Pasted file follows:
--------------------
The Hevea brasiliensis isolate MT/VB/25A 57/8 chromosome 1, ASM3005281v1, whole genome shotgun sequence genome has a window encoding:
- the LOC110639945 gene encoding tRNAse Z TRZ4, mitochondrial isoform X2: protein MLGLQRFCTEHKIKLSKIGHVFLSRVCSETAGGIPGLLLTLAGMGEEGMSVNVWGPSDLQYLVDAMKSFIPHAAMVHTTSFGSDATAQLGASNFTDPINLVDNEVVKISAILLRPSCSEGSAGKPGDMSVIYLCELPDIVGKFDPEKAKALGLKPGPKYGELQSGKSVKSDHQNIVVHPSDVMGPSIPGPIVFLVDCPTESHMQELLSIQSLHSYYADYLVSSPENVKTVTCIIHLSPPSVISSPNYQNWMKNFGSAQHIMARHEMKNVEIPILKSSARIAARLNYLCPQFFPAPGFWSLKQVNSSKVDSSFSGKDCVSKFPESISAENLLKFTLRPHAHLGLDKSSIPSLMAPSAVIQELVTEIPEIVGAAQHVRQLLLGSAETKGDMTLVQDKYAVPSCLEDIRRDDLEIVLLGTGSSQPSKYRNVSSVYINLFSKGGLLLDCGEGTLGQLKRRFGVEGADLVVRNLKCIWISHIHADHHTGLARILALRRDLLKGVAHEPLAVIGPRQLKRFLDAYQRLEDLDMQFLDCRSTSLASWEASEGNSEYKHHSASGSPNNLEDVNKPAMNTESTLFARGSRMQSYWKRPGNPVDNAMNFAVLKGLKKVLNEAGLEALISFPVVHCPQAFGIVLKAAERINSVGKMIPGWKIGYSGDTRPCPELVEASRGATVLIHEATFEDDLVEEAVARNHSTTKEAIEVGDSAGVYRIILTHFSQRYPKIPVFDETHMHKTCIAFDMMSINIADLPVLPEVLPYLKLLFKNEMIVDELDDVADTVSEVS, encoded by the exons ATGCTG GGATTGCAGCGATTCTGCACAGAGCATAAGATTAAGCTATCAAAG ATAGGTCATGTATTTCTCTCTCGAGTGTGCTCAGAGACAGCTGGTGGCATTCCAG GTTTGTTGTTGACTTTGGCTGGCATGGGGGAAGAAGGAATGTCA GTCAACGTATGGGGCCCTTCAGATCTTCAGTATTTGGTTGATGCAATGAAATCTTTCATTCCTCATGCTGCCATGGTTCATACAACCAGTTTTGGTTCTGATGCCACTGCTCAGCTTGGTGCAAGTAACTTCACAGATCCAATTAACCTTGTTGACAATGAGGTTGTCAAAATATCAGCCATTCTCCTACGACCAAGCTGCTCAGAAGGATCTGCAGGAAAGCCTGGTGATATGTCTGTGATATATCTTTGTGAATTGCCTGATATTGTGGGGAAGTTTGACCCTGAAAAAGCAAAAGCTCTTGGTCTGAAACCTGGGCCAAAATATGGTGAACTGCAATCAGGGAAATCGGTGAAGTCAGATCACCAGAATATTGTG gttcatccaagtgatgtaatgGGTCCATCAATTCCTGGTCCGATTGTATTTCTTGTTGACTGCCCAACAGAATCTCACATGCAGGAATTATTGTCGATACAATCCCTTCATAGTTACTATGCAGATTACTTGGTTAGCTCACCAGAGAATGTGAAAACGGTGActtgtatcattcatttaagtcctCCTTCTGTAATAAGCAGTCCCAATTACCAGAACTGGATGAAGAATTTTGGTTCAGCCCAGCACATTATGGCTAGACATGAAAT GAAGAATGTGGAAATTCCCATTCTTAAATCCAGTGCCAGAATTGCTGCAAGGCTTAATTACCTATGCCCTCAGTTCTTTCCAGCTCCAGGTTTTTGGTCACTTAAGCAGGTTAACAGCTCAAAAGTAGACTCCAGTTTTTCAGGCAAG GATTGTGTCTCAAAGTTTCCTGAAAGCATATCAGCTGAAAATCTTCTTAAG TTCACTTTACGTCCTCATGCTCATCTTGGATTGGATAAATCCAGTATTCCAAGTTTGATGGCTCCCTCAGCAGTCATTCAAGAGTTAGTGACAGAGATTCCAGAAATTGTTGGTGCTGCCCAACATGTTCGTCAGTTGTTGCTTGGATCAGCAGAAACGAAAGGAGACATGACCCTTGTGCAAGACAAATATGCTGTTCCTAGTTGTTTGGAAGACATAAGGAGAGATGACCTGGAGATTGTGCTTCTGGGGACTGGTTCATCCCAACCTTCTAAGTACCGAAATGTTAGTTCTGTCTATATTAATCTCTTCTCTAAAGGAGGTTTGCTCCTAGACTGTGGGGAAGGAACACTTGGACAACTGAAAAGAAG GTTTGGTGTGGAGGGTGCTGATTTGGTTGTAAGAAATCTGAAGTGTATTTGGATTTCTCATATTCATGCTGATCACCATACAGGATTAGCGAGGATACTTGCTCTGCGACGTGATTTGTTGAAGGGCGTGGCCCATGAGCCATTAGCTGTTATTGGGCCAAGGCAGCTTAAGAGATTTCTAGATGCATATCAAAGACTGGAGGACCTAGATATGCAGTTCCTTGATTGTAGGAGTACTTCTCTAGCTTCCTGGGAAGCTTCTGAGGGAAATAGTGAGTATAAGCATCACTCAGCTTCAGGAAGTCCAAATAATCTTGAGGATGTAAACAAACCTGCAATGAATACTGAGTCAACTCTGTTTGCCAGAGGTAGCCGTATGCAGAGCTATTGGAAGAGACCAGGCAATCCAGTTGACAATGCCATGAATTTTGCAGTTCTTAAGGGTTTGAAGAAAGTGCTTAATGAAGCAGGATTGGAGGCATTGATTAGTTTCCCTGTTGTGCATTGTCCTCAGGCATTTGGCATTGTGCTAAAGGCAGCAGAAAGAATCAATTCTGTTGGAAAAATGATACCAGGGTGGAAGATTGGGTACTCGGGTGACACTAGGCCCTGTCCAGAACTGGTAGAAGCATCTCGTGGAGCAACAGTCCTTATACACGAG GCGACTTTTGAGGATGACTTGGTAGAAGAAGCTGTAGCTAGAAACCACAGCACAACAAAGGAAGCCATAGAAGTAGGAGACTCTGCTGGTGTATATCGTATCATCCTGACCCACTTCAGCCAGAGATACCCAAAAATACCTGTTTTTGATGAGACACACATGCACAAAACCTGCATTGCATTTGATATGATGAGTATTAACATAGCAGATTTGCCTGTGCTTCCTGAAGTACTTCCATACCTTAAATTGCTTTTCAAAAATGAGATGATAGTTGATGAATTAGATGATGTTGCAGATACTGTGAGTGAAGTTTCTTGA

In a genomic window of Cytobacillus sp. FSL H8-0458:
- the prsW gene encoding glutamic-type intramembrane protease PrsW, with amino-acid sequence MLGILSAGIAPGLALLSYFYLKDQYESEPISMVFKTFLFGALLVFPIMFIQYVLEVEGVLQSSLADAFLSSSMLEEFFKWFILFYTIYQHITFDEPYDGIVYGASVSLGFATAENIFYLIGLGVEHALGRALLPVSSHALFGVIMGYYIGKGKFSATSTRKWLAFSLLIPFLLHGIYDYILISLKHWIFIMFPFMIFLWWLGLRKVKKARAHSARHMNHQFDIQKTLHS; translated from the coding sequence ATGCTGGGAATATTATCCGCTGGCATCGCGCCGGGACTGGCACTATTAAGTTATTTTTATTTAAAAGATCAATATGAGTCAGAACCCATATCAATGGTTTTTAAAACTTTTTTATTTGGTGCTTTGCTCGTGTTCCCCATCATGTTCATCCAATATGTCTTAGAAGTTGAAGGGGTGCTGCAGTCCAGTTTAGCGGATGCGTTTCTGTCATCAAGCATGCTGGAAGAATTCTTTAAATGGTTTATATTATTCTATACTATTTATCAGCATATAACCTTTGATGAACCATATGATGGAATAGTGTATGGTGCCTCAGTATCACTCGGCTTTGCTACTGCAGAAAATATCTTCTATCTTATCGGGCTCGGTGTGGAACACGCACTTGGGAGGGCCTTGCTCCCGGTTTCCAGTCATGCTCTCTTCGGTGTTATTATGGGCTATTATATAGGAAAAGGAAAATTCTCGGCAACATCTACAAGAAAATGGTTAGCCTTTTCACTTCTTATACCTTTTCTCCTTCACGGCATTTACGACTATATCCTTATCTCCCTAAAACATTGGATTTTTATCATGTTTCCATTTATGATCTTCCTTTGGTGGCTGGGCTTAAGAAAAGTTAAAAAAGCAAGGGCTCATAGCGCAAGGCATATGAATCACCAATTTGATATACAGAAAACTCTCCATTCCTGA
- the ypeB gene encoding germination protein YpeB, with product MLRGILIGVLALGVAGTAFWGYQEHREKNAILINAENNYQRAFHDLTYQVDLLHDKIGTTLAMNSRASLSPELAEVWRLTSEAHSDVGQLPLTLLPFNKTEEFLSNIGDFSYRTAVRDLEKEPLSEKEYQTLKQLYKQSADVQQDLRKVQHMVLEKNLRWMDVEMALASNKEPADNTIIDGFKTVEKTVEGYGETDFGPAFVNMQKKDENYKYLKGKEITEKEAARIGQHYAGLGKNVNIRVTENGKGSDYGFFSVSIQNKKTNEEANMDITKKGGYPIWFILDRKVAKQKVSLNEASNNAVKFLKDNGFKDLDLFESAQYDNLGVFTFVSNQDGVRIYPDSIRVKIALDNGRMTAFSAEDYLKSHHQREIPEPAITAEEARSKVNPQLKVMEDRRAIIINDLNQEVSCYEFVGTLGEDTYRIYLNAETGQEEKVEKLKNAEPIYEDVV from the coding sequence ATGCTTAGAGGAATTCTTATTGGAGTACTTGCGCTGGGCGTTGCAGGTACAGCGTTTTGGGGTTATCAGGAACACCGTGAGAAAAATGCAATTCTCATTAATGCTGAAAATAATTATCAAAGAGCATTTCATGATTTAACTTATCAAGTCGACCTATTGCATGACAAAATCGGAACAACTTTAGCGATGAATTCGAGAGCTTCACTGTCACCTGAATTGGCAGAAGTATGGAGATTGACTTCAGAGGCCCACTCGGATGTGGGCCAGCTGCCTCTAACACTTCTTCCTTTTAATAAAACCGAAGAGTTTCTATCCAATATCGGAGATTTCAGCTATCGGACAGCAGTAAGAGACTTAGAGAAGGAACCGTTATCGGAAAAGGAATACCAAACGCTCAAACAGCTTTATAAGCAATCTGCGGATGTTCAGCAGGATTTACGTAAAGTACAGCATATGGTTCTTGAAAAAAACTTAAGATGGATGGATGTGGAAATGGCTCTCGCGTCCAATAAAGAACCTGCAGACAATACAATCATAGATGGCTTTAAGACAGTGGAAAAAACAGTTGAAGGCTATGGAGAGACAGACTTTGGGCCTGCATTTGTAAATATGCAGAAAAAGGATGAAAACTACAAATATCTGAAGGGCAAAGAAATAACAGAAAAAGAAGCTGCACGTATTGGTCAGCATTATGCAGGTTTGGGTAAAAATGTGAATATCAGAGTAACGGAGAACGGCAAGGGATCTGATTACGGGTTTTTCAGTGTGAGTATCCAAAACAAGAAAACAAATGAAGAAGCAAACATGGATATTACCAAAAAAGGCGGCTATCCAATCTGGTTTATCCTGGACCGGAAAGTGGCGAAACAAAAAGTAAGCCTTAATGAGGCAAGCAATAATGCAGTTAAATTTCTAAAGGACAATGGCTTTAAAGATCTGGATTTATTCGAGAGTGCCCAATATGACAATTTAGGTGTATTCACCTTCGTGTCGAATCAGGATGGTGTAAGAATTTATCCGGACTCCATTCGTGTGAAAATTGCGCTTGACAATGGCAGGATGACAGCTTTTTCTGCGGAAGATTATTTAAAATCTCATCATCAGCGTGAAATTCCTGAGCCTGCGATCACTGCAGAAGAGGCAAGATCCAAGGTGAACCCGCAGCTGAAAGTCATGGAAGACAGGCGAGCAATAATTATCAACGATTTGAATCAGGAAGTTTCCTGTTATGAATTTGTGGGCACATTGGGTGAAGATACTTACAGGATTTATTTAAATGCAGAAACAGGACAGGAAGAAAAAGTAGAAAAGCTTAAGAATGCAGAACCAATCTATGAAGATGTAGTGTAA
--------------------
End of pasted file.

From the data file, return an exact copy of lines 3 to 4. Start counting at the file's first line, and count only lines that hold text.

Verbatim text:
In a genomic window of Cytobacillus sp. FSL H8-0458:
- the prsW gene encoding glutamic-type intramembrane protease PrsW, with amino-acid sequence MLGILSAGIAPGLALLSYFYLKDQYESEPISMVFKTFLFGALLVFPIMFIQYVLEVEGVLQSSLADAFLSSSMLEEFFKWFILFYTIYQHITFDEPYDGIVYGASVSLGFATAENIFYLIGLGVEHALGRALLPVSSHALFGVIMGYYIGKGKFSATSTRKWLAFSLLIPFLLHGIYDYILISLKHWIFIMFPFMIFLWWLGLRKVKKARAHSARHMNHQFDIQKTLHS; translated from the coding sequence ATGCTGGGAATATTATCCGCTGGCATCGCGCCGGGACTGGCACTATTAAGTTATTTTTATTTAAAAGATCAATATGAGTCAGAACCCATATCAATGGTTTTTAAAACTTTTTTATTTGGTGCTTTGCTCGTGTTCCCCATCATGTTCATCCAATATGTCTTAGAAGTTGAAGGGGTGCTGCAGTCCAGTTTAGCGGATGCGTTTCTGTCATCAAGCATGCTGGAAGAATTCTTTAAATGGTTTATATTATTCTATACTATTTATCAGCATATAACCTTTGATGAACCATATGATGGAATAGTGTATGGTGCCTCAGTATCACTCGGCTTTGCTACTGCAGAAAATATCTTCTATCTTATCGGGCTCGGTGTGGAACACGCACTTGGGAGGGCCTTGCTCCCGGTTTCCAGTCATGCTCTCTTCGGTGTTATTATGGGCTATTATATAGGAAAAGGAAAATTCTCGGCAACATCTACAAGAAAATGGTTAGCCTTTTCACTTCTTATACCTTTTCTCCTTCACGGCATTTACGACTATATCCTTATCTCCCTAAAACATTGGATTTTTATCATGTTTCCATTTATGATCTTCCTTTGGTGGCTGGGCTTAAGAAAAGTTAAAAAAGCAAGGGCTCATAGCGCAAGGCATATGAATCACCAATTTGATATACAGAAAACTCTCCATTCCTGA